James McKernan
James McKernan.jpg
McKernan in 2006
Born (1964-03-19) 19 March 1964 (age 59)
London, England, UK
Alma materHarvard University
Trinity College, Cambridge
AwardsCole Prize (2009)
Clay Research Award (2007)
Breakthrough Prize (2018)
Scientific career
University of California, Santa Barbara
University of California, San Diego
Doctoral advisorJoe Harris

James McKernan FRS (born 1964) is a mathematician, and a professor of mathematics at the University of California, San Diego. He was a professor at MIT from 2007 until 2013.


McKernan was educated at the Campion School, Hornchurch, and Trinity College, Cambridge, before going on to earn his Ph.D. from Harvard University in 1991.[1] His dissertation, On the Hyperplane Sections of a Variety in Projective Space, was supervised by Joe Harris.[2]


McKernan was the joint winner of the Cole Prize in 2009,[3][4] and joint recipient of the Clay Research Award in 2007.[5] Both honors were received jointly with his colleague Christopher Hacon. He gave an invited talk at the International Congress of Mathematicians in 2010, on the topic of "Algebraic Geometry".[6] He was the joint winner (with Christopher Hacon) of the 2018 Breakthrough Prize in Mathematics.

He was elected as a Fellow of the American Mathematical Society in the 2020 Class, for "contributions to algebraic geometry, in particular his proof of the finite generation of the canonical ring, the existence of flips and the boundedness of varieties of log general type".[7]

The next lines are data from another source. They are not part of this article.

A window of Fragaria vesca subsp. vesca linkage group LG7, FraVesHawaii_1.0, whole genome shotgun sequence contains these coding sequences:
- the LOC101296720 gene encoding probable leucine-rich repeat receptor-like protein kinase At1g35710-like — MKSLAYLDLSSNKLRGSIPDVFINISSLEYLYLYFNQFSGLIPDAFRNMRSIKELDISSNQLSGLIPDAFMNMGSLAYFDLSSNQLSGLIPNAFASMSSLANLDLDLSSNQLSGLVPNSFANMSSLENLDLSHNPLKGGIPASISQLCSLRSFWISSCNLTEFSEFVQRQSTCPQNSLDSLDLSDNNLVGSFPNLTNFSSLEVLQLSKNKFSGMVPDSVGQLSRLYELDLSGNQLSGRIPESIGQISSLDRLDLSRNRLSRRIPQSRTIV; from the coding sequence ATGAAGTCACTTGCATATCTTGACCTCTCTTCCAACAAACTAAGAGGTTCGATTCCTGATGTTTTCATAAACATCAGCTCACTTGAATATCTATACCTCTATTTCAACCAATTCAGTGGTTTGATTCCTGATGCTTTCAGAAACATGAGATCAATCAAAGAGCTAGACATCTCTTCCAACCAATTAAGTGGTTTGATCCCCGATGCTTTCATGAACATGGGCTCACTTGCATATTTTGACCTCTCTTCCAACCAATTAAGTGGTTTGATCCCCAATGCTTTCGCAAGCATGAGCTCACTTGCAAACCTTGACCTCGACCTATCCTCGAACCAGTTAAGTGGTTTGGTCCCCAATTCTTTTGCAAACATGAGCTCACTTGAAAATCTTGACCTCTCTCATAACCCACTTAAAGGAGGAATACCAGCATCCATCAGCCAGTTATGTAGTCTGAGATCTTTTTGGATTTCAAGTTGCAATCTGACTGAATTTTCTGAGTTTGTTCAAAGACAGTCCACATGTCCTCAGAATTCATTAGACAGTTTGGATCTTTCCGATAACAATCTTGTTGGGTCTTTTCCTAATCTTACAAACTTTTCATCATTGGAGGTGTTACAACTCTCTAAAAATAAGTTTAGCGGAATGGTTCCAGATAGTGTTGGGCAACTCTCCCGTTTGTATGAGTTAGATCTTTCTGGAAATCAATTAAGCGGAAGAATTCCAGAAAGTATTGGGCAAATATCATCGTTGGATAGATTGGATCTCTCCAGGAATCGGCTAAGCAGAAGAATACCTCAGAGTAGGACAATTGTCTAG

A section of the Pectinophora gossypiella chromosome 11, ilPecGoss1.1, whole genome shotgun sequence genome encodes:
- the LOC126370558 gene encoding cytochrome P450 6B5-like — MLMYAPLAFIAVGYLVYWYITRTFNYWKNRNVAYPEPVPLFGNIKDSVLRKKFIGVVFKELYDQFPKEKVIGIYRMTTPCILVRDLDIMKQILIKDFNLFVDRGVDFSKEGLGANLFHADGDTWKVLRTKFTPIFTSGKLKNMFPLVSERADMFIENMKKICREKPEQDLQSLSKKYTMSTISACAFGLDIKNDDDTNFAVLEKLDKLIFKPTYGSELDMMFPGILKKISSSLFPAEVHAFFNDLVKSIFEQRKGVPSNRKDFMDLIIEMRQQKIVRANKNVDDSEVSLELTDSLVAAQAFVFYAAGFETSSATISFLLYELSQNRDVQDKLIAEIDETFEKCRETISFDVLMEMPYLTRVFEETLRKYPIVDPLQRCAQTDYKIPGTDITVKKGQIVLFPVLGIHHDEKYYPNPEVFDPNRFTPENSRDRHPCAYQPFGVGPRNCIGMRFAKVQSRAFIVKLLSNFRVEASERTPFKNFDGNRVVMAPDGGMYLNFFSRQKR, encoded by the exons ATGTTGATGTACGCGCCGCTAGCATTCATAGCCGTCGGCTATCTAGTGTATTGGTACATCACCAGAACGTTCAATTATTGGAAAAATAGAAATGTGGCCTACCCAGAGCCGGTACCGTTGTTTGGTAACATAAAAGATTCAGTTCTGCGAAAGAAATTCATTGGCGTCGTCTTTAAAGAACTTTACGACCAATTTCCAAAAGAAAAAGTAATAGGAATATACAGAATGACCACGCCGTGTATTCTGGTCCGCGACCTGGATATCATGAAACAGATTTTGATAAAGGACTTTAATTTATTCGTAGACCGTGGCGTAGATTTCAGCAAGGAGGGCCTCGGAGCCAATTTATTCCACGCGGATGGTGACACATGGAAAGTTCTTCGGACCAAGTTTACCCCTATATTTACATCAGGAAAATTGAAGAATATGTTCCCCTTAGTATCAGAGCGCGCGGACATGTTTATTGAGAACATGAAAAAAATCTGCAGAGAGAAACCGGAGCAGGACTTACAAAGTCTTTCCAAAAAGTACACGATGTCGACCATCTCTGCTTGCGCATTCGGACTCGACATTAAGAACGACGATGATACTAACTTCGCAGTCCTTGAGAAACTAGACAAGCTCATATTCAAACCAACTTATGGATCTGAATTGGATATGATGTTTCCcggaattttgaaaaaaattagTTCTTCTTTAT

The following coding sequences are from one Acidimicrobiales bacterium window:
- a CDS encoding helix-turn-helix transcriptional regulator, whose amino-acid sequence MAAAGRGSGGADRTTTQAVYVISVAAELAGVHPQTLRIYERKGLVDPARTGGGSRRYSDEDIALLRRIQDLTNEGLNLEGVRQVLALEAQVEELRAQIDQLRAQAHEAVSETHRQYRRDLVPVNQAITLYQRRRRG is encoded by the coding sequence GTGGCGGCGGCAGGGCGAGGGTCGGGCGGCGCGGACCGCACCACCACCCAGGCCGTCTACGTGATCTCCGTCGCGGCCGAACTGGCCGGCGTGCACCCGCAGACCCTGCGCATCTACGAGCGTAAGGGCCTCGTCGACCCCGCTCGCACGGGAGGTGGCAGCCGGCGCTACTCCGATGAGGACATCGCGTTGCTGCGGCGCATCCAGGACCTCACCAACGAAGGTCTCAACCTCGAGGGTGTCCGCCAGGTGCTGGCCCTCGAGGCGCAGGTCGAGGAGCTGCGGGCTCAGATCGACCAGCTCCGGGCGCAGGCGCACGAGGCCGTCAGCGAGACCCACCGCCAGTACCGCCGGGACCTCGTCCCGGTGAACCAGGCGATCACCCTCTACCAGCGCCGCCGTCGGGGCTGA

1. ^ 'Cambridge University Tripos results', Times, 4 July 1985.
  2. ^ James McKernan at the Mathematics Genealogy Project
  3. ^ "Christopher Hacon and James McKernan Receive 2009 AMS Cole Prize in Algebra". American Mathematical Society. 6 January 2009.
  4. ^ "Mathematics Professor Receives Cole Prize". University of California, Santa Barbara. 9 February 2009. Archived from the original on 3 March 2016. Retrieved 5 January 2010.
  5. ^ "Clay Research Award, 2007". Clay Mathematics Institute. Archived from the original on 13 June 2010.
  6. ^ "ICM Plenary and Invited Speakers since 1897". International Congress of Mathematicians. Archived from the original on 8 November 2017. Retrieved 15 August 2013.
  7. ^ 2020 Class of the Fellows of the AMS, American Mathematical Society, retrieved 3 November 2019